The ruffed grouse came eventually, as did pine siskins. The big news this spring is that by keeping our feeder stocked with sunflower seeds, we've attracted rose-breasted grosbeaks and indigo buntings, the latter of which have also been enjoying hanging around the crabapple trees. For the past four days we've seen and heard both, along with black-and-white warblers, black-throated green warblers, ovenbirds, common yellowthroats, American redstarts, veerys, and more.
This winter so far: black-capped chickadee, blue jay, red-bellied woodpecker, hairy woodpecker, downy woodpecker, golden-crowned kinglet, bald eagle, tufted titmouse, dark-eyes junco, white-throated sparrow, white-breasted nuthatch, wild turkey, house finch, American crow, American goldfinch, red-tailed hawk, common raven, Carolina wren, northern cardinal, pileated woodpecker.
No ruffed grouse, which makes me wonder if the cold temperatures and deep snows of last winter were what drove them to our property. Maybe all of our aspens provided emergency food. Or perhaps they don't return to the same locations every winter.
Newly seen/heard: Savannah sparrow, bobolink, warbling vireo, bald eagle, broad-winged hawk. Lots of redstarts and common yellowthroats just up the road, possibly a Baltimore oriole though I didn't see it. Heard something singing above the driveway this morning that I couldn't identify and wish I had time to spot before heading to work.
Home: Wood thrush, eastern wood-pewee, confirmed Baltimore oriole. Veery singing a lot, yellowthroats more active in the brush.
Newly arrived/heard/seen: Common yellowthroat, red-eyed vireo, veery, Baltimore oriole, American redstart. My wife has seen yellow warblers in the neighborhood, and more redstarts and orioles, which I have only heard. Last night I heard the veery's "vurrr" a few times from a thicket when I went out to get something from my car. As I type, a male cardinal is at the feeder, eating sunflower seeds. Received an old bird guide from my grandmother over the weekend, from 1956. Interesting to see that both the cardinal and titmouse ranges do not extend into New England in that book, whereas now they are some of our most common feeder birds.
"And the sky opens up like candy / And the wind don't know my name / And the warmth comes back even though you thought it would not." --Lambchop
Our neighbor up the road reports bobolinks in his hayfield and invites us to walk in it whenever. I'm sitting in front of our open door, hearing the black-throated green warbler, chestnut-sided warbler, chickadees, ovenbird, and our three-legged cat, Potato, crying to be let outside. There's no real worry of him killing any songbirds, though. Plus, we keep him on a leash. He reminds me that the gray catbird is back.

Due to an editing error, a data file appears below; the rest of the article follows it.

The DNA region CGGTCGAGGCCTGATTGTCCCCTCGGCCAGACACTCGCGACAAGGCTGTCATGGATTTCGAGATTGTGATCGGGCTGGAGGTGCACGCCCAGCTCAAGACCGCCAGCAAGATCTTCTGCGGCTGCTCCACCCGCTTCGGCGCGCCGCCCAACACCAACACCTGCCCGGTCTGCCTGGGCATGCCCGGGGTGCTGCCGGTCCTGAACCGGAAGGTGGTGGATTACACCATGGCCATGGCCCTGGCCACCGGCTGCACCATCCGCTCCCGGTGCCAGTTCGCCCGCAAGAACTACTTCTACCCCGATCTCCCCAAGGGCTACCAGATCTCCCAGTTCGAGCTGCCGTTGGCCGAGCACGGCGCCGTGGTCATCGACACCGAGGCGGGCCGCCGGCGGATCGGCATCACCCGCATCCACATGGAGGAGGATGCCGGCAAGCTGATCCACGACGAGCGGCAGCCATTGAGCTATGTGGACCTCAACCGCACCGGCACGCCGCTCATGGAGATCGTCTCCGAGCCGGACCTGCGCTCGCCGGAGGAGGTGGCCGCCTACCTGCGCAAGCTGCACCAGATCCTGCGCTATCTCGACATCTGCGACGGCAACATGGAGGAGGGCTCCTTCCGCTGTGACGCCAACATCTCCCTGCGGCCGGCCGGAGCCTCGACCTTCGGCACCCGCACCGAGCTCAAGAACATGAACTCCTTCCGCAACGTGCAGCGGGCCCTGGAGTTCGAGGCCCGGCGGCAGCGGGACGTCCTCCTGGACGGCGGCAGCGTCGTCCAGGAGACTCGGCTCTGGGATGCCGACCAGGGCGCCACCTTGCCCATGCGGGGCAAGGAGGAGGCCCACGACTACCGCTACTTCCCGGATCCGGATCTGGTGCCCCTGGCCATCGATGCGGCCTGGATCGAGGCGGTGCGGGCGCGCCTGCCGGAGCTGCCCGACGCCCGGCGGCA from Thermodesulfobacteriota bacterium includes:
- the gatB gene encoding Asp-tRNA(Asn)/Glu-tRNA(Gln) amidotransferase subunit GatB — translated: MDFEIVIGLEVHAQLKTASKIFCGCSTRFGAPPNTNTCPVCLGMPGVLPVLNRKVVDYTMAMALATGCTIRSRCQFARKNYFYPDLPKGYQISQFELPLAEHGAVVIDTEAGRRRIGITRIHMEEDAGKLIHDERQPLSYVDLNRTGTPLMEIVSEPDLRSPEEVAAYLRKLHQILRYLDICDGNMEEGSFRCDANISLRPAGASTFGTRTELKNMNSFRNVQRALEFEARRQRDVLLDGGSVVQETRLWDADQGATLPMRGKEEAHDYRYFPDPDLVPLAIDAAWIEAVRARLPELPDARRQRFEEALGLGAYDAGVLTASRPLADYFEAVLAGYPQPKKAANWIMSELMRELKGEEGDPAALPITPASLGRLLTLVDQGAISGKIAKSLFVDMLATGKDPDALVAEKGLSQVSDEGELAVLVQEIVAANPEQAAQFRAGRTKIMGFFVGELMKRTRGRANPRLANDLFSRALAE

There are probably other birds passing through or here to breed whose songs are subtle that I can't recognize. At a local plant nursery I saw a rose-breasted grosbeak, and every time I hear a robin sing at our house I scan the trees and listen harder, thinking I might be mistaking a grosbeak or even a scarlet tanager.
Supremely active right around are yard, besides the chickadees et al, are the phoebe and Carolina wren. But if I had to pick a single species to name the little hollow where we live, it'd be the ruffed grouse. We have as many as three by my count, and one always seems to be scratching through the leaf litter just beyond the yard's edge.
New arrivals: chestnut-sided warbler, chipping sparrow, ovenbird, broad-winged hawk, brown creeper, northern flicker. Up the road but not at our place: yellow-bellied sapsucker, brown-headed cowbird.
Coltsfoot is growing along the road.
Newly arrived/heard/seen: black-and-white warblers (May 2), black-throated green warblers (May 3), belted kingfisher, song sparrow. The ever-present ruffed grouse are still hanging around.
Spring wildflowers: our hillside is a carpet of bloodroot, wake robin (maroon trillium), and soon to be trout lilies, plus a few others I haven't yet worked out with my Newcomb's guide.
Yesterday saw a male ruffed grouse strutting across the gravel driveway, with his ruff puffed out. We've seen several grouse over the course of the winter. One morning three were standing up in the tree limbs outside of our bedroom window. Learned that ruffed grouse enjoy eating quaking aspen seeds, as well as birch seeds, and we have plenty of paper birch and quaking aspen.
In the afternoon, arriving home from work, I flushed a grouse--possibly the same one--from the woods in the backyard, and also noticed two hermit thrushes in the brush and bramble next to the driveway.
Two ravens flew over the house this week. Heard the croak and noticed the more diamond-ended tail, as opposed to the fan-sweep of the crow. One of the ruffed grouse that like to frequent our house was spotted hanging out near the bulkhead. Also heard: the first red-winged blackbird of the year, a pileated woodpecker, the sleigh-bell jingle of a dark-eyed junco, and possibly the similar trill of the pine warbler.
Seen at house: October 14 - March 15.
Black-capped chickadee, white-breasted nuthatch, wild turkey, American crow, American goldfinch, pileated woodpecker, downy woodpecker, hairy woodpecker, red-bellied woodpecker, dark-eyed junco, white-throated sparrow, ruffed grouse, purple finch, common redpoll, pine siskin, blue jay, tufted titmouse, northern cardinal, cedar waxwing, red-tailed hawk.